I try to embrace my role as an English teacher by focusing on what I can offer to my students: a chance to practice English is a low-stress environment, and hopefully build confidence and speaking skills. I try to make sure that I convey that I am encouraging English practice, and not promoting English as a necessity however I can. I also try to emphasize clarity of speech over pronouncing things just like me. My advanced students seem to enjoy the extra chance to practice, while some of my students who struggle a little bit more hopefully see how much I appreciate it when they offer me even a few words in English. I want to make sure I’m supporting my students, and next semester, I want to check in more with my co-teacher to ask for feedback, and to ask questions about students, hopefully improving as I go along.
Meanwhile, while my Korean leaves much to be desired, outside of class I try to slip as much of it into conversation as I can, even if it’s combined awkwardly with English. The most important thing I can do to avoid placing a large English demand on my surroundings is showing that I am invested in and trying to use Korean, even if my level of Korean can unfortunately slow down conversations.***** Sometimes, it can be hard to figure out whether the people around me prefer a chance to practice English, or are relieved when I attempt to relieve that burden and piece things together in Korean. Still, I enjoy mixing both into conversations whenever possible. Once, when a student wasn’t responding to my question in English, I repeated it in Korean. He gave me a surprised look, and then, after a pause, thoughtfully asked me if I found Korean hard. I told him that I did, but I that tried my best to practice even a little bit when I could, “slowly, slowly” trying. The student smiled, “Teacher, me and English, same!”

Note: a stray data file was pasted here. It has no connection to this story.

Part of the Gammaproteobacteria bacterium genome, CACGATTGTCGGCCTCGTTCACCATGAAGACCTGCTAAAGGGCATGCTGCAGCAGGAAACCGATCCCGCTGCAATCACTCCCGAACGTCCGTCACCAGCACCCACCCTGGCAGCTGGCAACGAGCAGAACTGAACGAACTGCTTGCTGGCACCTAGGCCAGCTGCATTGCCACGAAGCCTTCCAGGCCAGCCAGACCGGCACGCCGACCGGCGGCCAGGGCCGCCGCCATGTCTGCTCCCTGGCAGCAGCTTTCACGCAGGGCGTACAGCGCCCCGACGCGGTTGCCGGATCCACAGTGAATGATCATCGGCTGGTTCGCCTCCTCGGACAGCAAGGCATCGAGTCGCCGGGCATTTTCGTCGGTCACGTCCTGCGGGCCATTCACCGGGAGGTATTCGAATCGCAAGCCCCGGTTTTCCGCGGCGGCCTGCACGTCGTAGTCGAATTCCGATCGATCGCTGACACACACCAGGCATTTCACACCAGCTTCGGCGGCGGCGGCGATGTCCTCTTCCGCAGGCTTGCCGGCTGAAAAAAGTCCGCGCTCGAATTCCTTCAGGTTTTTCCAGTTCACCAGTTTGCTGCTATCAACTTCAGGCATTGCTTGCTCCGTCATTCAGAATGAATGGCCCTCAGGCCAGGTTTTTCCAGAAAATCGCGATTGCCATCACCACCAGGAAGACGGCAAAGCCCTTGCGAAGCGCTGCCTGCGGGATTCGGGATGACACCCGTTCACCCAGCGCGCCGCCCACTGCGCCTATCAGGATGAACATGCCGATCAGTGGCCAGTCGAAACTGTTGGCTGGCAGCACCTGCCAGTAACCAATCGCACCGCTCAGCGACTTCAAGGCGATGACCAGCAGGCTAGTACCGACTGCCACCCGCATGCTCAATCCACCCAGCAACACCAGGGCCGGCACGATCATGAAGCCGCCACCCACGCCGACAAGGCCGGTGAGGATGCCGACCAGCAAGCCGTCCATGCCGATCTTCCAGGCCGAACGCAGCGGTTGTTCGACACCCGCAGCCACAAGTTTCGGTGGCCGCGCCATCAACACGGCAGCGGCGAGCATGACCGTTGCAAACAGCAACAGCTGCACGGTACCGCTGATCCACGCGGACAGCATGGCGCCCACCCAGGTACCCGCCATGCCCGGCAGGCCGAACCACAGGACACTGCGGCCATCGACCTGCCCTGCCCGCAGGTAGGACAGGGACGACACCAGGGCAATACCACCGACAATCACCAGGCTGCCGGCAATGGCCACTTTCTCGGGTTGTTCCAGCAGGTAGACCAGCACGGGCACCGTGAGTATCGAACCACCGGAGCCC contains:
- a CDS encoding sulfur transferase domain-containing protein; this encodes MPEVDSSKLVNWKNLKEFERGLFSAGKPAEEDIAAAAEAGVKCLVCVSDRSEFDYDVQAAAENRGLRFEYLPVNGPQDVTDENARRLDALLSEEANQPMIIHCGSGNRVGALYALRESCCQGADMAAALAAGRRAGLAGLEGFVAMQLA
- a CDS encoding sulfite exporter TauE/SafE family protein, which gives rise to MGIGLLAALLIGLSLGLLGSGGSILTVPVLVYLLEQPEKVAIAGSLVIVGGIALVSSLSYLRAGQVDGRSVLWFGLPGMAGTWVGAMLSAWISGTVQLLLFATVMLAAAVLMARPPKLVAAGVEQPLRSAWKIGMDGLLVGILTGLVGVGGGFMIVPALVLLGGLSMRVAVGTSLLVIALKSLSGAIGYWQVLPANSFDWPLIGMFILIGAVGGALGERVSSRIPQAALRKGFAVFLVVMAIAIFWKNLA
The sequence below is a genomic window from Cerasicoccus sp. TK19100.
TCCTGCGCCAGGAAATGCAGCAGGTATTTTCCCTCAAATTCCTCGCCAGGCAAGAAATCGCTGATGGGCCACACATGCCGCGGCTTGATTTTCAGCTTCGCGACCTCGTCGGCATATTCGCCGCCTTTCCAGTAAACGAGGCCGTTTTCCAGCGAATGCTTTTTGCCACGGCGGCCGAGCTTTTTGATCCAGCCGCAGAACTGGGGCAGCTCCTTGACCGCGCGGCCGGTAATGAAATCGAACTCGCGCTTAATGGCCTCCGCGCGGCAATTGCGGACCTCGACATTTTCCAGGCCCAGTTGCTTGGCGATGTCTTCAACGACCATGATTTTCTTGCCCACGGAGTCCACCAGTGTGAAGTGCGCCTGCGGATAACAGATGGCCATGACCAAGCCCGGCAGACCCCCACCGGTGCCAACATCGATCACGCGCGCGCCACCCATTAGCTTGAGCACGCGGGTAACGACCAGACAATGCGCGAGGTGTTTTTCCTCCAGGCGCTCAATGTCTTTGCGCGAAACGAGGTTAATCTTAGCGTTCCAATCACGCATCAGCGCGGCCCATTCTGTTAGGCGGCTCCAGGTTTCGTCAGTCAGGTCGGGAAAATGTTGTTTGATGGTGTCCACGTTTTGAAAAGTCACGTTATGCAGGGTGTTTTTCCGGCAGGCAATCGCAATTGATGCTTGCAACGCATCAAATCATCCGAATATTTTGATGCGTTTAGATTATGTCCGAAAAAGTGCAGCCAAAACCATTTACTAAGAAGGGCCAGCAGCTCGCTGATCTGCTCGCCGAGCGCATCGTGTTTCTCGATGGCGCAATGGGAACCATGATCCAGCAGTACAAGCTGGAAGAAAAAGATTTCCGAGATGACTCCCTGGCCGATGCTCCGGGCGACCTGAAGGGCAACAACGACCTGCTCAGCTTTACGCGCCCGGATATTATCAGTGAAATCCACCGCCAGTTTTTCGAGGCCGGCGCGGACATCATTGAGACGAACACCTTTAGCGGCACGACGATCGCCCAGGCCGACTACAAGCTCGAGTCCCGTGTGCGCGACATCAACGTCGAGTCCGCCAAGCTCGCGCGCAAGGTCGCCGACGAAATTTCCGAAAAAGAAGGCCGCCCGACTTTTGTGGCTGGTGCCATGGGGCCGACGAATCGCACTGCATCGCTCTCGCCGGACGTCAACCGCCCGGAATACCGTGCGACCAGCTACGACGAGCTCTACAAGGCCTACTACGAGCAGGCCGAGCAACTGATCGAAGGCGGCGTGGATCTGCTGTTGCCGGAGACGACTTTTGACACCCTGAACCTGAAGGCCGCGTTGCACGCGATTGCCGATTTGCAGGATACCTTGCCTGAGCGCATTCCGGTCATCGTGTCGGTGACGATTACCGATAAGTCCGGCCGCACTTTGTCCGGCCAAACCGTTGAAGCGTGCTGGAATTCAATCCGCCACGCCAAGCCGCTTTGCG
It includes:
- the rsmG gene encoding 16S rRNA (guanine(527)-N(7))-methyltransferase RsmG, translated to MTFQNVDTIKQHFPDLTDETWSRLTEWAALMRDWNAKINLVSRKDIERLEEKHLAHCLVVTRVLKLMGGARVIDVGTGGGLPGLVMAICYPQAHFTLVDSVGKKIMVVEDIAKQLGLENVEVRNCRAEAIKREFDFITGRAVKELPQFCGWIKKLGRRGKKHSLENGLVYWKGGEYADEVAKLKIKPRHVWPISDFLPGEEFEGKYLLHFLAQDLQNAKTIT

Life as 쌤
When I did my round of research and talked to previous ETAs, one of the biggest things that stuck to me was the glowing reviews and clear bond that a lot of the grantees had with their students. They raved about how sweet and respectful their students were to them, and talked about how much they missed these kids. I knew that each placement, and age group of students would be a vastly different experience and kept fairly tempered expectations prior to arriving in Korea. That said, when I arrived in Hwacheon, I was genuinely surprised by warnings that I received about some of my classes. “They can cause a lot of trouble,” one teacher warned me in earnest. Another told me point blank that I would have a very hard time.
Indeed, some classes were dizzyingly difficult. In an instant, a quiet classroom could disrupt into a chaos of noise and students moving around. For one of the more difficult groups, I remember seeing how stressed the homeroom teacher was prior to receiving her open class evaluations. Knowing that many teachers struggled with some of the students should have helped a bit, but I still felt a lot of worry for them. I hated the idea of failing them in any way. I found it most motivating and uplifting when, out of the blue, a teacher would come up to me and advocate for their children. The, “I know they cause a lot of trouble, but you can’t give up on them!” and “They have really good hearts, try your best to see that when they cause trouble,” were maybe a little saccharine, but filled me with determination and resolve.
Sometimes, things would hit a stride for a few weeks. And then, out of the blue the disciplinary problems would rise again, and things had to be changed up. My co-teacher and I ended up spending a lot of time discussing different strategies to help some of these classes go smoothly, but it really was hard to predict what would work on any given day.